The US Food and Drug administration has approved the first prescribed medication to treat a severe form of multiple sclerosis. This new treatment offers hope for patients who in the past had no other options to fight the relentless progression paralysis and cognitive decline associated with the disease.
The FDA has also approved the same drug for use in patients with the more common relapsing form of multiple sclerosis. The drug, ocrelizumab, is a targeted protein molecule that appears to be a major breakthrough in the fight against multiple sclerosis.
In the US, there are currently 400,000 people with MS and about 15% have the primary progressive form. Doctors who treat multiple sclerosis patients agree that this drug could not only improve the quality of life but also slow down mental decline. In recent clinical trials, the benefits of this drug have been quite impressive.
Ocrelizumab will be sold under the brand name Ocrevus by Genentech. Initial results of the drug are very promising and the drug has shown the potential to halt the progression of the disease. In addition, findings show only a few serious adverse effects.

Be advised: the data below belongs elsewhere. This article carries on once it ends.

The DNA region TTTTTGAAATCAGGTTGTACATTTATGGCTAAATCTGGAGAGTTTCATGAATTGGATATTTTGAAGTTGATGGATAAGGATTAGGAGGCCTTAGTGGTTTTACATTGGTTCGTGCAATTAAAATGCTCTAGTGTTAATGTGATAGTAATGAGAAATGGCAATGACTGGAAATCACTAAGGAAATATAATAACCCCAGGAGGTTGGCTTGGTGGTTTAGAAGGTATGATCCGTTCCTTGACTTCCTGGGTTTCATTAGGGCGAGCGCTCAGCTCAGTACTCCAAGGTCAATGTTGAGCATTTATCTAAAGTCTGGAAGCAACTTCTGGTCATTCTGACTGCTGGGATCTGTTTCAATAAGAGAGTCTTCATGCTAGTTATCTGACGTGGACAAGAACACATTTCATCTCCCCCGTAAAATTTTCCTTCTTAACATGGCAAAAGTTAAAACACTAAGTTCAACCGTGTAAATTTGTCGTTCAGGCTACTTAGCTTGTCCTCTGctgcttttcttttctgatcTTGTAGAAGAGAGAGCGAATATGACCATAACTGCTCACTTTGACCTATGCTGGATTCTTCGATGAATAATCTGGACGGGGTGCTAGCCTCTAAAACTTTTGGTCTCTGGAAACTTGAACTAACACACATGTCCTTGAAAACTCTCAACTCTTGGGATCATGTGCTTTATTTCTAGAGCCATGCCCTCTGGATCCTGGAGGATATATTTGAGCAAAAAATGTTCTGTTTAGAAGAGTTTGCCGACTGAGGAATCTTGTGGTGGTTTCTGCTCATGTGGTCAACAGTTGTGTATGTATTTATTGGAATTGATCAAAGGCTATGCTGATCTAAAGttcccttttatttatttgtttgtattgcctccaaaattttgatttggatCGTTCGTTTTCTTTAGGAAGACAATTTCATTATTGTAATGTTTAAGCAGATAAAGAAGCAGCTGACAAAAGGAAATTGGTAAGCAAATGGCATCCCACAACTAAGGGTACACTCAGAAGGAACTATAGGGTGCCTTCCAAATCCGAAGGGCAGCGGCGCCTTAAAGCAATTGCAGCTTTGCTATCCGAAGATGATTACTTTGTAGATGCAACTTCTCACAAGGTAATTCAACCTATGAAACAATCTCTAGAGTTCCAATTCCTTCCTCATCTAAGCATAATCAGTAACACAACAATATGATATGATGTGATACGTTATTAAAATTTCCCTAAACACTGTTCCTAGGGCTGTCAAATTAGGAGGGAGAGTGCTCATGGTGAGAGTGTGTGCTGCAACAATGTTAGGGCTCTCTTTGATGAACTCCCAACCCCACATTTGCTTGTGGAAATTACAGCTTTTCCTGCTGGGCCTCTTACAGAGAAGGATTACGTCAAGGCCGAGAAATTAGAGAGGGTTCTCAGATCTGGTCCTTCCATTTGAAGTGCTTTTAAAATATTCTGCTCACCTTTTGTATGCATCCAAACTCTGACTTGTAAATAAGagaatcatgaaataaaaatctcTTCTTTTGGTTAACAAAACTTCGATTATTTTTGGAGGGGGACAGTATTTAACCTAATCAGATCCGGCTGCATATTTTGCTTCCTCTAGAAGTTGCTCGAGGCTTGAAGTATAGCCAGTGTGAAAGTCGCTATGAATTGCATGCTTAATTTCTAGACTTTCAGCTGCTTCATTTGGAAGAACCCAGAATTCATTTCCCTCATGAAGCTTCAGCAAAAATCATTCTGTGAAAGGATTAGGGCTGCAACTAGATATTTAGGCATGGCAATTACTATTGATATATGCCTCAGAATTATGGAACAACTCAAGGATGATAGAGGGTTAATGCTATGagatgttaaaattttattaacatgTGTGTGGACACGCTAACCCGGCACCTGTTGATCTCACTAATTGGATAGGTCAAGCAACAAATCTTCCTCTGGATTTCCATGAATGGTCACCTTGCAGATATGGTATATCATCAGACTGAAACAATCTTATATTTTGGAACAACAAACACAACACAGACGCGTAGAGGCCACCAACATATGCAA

In patients with the most severe form, primary progressive multiple sclerosis, the drug only mildly slowed down the decline in paralysis and cognitive ability. But despite these findings, most experts who treat multiple sclerosis patients indicate that this is an important first step towards development of more effective drugs.
While the drug seems promising, it is important to note that it can have potent adverse effects in some patients and there is still a need to further investigate its long-term side effects. Reported side effects of Ocrevus in the trials were pain at the site of infusion, cold sores and upper respiratory tract infections.
Another important consideration is the fact that the drug is expensive costing nearly $5,000-$6,000 a month. Even then, it is around 25% cheaper than the drug that is currently used to treat MS. Rebif, which is clinically inferior to Ocrevus for the treatment of multiple sclerosis patients, is sold for nearly $9,000 a month.
Even though some health plans cover the cost of the drug, patients still face hefty deductibles and co-payments as no one covers 100% of the cost of the drug. Since many patients with multiple sclerosis are disabled and unemployed, one wonders how they will be able to afford this treatment.